Wednesday, September 30, 2009

That and Which

That is used to introduce essential phrases.
Which is used to introduce non-essential phrases.
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"The book that I referenced last week would be helpful."

That introduces an essential phrase. We don't know which book is being referred to without the essential phrase of "that I referenced last week."


"The book on grammar, which I referenced last week, would be helpful."

Which introduces a non-essential phrase. "The book on grammar would be helpful," still makes sense without the non-essential phrase of "which I referenced last week."

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THAT

What that is describing cannot be removed or the sentence will not make sense or convey the desired meaning.

That is used with essential phrases.
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"He attends a college that offers classes he needs to obtain his degree."

"He attends a college," does not convey the complete meaning of the sentence - "that offers classes he needs to obtain his degree" is an essential phrase.


"She enjoys books that are full of suspense."

"She enjoys books," is not the point - "that are full of suspense" is an essential phrase.

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WHICH

What which is describing can be removed and the meaning of the sentence will make sense and will convey the desired meaning.

Which is used with non-essential phrases and is usually surrounded by commas.
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"She wrote a blog, which included pertinent information, that was helpful to many readers."

"She wrote a blog that was helpful to many readers" still conveys the desired meaning - without the non-essential phrase of "which included pertinent information."


"His books, which contain much detail, are very popular."

"His books are very popular" relays the same message - without the non-essential phrase "which contain much detail."

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SYNOPSIS

What that describes is an essential phrase.

Removing what that is describing, results in the sentence not making sense or not conveying the desired meaning.
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What which describes is a non-essential phrase.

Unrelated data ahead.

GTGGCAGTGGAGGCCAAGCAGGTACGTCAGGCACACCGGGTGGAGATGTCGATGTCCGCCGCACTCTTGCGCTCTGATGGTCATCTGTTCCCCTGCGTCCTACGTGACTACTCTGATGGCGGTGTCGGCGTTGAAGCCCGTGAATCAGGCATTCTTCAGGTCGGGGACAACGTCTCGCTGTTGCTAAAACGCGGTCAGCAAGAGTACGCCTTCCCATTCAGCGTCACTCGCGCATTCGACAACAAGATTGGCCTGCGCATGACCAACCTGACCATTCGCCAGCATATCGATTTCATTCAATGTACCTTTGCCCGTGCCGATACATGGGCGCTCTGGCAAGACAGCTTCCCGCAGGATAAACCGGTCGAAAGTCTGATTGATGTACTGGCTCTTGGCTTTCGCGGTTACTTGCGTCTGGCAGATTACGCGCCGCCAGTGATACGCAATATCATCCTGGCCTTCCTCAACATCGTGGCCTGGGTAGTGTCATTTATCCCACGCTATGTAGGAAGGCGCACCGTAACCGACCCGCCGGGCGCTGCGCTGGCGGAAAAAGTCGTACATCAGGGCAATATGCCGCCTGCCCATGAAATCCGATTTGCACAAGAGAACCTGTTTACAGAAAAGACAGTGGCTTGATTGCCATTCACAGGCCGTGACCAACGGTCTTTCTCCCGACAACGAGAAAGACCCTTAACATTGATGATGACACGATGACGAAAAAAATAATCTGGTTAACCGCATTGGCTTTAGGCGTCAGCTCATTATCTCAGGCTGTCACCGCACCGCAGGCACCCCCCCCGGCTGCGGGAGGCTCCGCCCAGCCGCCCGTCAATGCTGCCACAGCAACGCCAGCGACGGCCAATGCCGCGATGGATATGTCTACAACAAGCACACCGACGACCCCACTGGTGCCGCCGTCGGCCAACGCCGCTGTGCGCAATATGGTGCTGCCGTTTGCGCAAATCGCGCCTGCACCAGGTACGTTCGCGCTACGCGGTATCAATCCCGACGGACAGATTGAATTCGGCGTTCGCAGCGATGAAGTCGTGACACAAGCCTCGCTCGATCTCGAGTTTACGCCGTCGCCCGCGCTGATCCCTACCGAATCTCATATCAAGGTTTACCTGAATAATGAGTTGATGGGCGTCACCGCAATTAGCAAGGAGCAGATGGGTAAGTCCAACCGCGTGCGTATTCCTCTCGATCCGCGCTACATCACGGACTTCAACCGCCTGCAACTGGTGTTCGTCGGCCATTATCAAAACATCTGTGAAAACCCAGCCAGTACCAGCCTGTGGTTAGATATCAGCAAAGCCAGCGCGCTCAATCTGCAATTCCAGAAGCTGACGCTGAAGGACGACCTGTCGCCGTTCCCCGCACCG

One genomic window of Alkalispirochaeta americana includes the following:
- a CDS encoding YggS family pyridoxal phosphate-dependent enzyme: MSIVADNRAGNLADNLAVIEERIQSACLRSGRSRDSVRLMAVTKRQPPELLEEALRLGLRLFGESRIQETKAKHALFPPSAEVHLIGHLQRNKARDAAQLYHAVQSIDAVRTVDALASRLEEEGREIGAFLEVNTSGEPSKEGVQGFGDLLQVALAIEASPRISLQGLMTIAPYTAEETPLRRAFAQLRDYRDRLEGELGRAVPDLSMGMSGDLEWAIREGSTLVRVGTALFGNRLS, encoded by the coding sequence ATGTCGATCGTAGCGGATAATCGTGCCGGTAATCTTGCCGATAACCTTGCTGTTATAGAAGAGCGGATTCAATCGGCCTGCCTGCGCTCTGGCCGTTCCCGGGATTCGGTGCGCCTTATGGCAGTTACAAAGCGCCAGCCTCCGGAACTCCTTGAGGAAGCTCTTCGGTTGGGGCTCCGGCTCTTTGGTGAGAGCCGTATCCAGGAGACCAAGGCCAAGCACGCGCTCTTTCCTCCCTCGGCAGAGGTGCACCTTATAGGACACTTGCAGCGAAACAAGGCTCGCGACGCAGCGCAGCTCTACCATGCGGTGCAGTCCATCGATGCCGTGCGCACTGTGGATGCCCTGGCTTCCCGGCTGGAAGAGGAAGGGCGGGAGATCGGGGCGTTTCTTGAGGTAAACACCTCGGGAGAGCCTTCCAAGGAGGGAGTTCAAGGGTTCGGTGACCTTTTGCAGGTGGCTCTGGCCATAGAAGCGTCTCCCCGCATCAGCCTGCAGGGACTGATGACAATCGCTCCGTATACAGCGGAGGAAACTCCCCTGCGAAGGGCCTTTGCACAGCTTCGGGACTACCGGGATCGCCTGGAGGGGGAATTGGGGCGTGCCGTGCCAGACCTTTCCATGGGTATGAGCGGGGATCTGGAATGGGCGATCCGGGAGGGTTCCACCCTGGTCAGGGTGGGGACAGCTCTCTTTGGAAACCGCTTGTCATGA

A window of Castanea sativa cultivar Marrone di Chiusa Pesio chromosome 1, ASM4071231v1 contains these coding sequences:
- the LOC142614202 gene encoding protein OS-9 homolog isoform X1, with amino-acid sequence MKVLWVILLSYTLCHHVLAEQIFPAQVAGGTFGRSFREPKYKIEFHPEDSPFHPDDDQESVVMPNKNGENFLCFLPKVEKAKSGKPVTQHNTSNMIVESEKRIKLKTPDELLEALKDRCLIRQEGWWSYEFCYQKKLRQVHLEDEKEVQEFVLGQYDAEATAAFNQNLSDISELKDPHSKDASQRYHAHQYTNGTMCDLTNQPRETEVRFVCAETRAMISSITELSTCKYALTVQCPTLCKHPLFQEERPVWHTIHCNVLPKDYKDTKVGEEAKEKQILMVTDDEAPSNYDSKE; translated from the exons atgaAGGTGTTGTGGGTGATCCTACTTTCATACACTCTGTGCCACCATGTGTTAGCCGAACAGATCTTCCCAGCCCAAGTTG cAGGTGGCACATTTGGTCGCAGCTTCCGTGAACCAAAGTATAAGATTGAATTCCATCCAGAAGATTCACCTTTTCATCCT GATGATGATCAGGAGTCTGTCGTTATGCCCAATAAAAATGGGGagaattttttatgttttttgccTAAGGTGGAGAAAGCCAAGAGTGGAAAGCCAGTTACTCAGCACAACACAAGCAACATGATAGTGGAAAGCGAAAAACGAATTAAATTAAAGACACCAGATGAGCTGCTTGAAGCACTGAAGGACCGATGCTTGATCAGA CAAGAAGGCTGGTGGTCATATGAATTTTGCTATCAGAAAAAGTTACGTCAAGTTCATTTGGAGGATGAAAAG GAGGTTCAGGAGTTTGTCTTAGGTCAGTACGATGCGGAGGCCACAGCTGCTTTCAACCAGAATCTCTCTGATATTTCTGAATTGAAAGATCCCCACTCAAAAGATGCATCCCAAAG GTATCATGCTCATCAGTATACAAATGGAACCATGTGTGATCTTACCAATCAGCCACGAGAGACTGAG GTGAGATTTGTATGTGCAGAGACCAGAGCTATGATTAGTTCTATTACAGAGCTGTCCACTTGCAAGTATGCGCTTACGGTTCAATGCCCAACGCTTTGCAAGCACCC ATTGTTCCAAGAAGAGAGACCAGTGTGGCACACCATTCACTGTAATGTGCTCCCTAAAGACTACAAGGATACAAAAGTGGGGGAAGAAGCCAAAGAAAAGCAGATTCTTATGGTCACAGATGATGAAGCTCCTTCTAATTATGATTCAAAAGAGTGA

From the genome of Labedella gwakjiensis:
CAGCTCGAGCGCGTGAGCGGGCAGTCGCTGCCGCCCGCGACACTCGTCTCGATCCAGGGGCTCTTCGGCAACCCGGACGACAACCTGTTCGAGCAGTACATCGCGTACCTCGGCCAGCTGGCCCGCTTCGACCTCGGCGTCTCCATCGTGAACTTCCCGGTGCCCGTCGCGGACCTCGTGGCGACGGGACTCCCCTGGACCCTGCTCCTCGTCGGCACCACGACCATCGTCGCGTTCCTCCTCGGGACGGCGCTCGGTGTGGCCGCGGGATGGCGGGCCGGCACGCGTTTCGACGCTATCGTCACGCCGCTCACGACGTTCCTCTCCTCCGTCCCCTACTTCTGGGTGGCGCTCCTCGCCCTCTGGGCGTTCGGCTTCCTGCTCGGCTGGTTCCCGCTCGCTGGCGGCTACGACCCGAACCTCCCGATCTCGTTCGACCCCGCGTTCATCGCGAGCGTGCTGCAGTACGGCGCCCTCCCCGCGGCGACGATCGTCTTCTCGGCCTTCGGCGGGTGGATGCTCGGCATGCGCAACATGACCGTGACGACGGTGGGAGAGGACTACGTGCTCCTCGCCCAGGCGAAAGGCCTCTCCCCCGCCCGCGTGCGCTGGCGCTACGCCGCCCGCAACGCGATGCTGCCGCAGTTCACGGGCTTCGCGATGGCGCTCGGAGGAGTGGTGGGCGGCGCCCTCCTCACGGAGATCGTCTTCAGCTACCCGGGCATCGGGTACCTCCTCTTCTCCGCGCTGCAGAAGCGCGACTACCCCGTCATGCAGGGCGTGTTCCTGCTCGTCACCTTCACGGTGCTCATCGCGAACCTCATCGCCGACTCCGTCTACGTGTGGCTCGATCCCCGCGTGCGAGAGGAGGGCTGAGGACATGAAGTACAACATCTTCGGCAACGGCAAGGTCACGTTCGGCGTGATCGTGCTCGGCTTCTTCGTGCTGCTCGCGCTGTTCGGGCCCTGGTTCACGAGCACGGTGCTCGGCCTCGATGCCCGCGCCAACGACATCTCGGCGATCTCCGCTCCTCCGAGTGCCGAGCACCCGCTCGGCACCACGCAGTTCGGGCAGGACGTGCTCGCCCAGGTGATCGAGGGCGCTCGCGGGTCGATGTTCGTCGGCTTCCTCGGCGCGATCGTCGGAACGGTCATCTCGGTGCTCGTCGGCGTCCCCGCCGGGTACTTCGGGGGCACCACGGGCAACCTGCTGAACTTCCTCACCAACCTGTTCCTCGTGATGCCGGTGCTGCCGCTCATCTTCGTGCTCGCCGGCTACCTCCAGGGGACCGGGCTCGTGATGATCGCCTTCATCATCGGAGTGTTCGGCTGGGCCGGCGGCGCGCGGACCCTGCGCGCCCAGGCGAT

Which is almost always surrounded by commas.

Removing what which is describing results in the sentence still making sense and still conveying the desired meaning.

12 comments:

  1. Another excellent grammar lesson. Might I suggest Who and Whom. I actually know how to use them but have a bad habit of using who in every situation.

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  2. CC - Thanks for the compliment and the input! "Who and Whom" has officially been added to the list of posts to do!

    I really do appreciate it when you guys give me ideas or would like a certain topic or word(s) covered! Thanks for the suggestion!

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  3. Crystal, I think I'm going to print out all your posts and staple them together for my own style book. Thanks!

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  4. Alan: What an awesome compliment! It is so rewarding to hear that my posts are helpful (and understandable!)

    Thank you!

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  5. Diane: That's when it's handy to have a good editor to catch the tricky ones for you! :>)

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  6. Once again, a clear (crystal), concice, and easy to understand tutorial, my dear. And once again, I got it bookmarked. I'm putting together an editing/proofreading e-book for my personal use with the compilation of all these wonderful posts - thanks!

    The Old Silly

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  7. oops - should've written "concise" - sheesh, glad this wasn't one of your spelling challenge posts - lol.

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  8. I tagged you in the Entertainment Meme Diane started.

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  9. CC - My goodness, I have officially made note to continue reading further down on your posts...I completely missed that entire portion!

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  10. You are really rockin this grammar instruction! I am currently working on a short story for class, which must be submitted this week, and this was very helpful. Did I get it right?

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